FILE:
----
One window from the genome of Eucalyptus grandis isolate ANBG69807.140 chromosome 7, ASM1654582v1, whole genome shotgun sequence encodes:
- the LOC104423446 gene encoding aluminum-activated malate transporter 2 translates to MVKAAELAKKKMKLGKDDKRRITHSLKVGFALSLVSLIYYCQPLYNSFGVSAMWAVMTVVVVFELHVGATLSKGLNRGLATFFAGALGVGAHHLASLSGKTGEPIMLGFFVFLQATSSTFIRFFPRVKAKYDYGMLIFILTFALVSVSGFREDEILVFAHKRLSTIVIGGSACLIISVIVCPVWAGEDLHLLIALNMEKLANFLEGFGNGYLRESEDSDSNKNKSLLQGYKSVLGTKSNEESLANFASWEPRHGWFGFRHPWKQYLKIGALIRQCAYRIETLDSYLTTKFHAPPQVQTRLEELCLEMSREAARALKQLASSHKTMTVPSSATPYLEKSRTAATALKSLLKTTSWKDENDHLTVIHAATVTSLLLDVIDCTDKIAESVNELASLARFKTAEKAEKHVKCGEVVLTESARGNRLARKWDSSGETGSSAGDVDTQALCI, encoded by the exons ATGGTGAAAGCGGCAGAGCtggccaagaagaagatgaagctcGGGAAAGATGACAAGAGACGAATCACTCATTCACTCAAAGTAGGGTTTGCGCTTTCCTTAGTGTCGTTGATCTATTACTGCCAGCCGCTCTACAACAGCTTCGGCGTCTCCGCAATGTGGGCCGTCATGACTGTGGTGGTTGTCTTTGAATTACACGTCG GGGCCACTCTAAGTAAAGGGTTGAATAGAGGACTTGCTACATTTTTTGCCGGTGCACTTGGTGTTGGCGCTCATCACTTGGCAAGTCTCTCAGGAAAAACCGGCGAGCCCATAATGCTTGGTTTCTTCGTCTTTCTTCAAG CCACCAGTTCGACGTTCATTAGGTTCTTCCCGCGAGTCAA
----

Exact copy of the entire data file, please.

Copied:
One window from the genome of Eucalyptus grandis isolate ANBG69807.140 chromosome 7, ASM1654582v1, whole genome shotgun sequence encodes:
- the LOC104423446 gene encoding aluminum-activated malate transporter 2 translates to MVKAAELAKKKMKLGKDDKRRITHSLKVGFALSLVSLIYYCQPLYNSFGVSAMWAVMTVVVVFELHVGATLSKGLNRGLATFFAGALGVGAHHLASLSGKTGEPIMLGFFVFLQATSSTFIRFFPRVKAKYDYGMLIFILTFALVSVSGFREDEILVFAHKRLSTIVIGGSACLIISVIVCPVWAGEDLHLLIALNMEKLANFLEGFGNGYLRESEDSDSNKNKSLLQGYKSVLGTKSNEESLANFASWEPRHGWFGFRHPWKQYLKIGALIRQCAYRIETLDSYLTTKFHAPPQVQTRLEELCLEMSREAARALKQLASSHKTMTVPSSATPYLEKSRTAATALKSLLKTTSWKDENDHLTVIHAATVTSLLLDVIDCTDKIAESVNELASLARFKTAEKAEKHVKCGEVVLTESARGNRLARKWDSSGETGSSAGDVDTQALCI, encoded by the exons ATGGTGAAAGCGGCAGAGCtggccaagaagaagatgaagctcGGGAAAGATGACAAGAGACGAATCACTCATTCACTCAAAGTAGGGTTTGCGCTTTCCTTAGTGTCGTTGATCTATTACTGCCAGCCGCTCTACAACAGCTTCGGCGTCTCCGCAATGTGGGCCGTCATGACTGTGGTGGTTGTCTTTGAATTACACGTCG GGGCCACTCTAAGTAAAGGGTTGAATAGAGGACTTGCTACATTTTTTGCCGGTGCACTTGGTGTTGGCGCTCATCACTTGGCAAGTCTCTCAGGAAAAACCGGCGAGCCCATAATGCTTGGTTTCTTCGTCTTTCTTCAAG CCACCAGTTCGACGTTCATTAGGTTCTTCCCGCGAGTCAA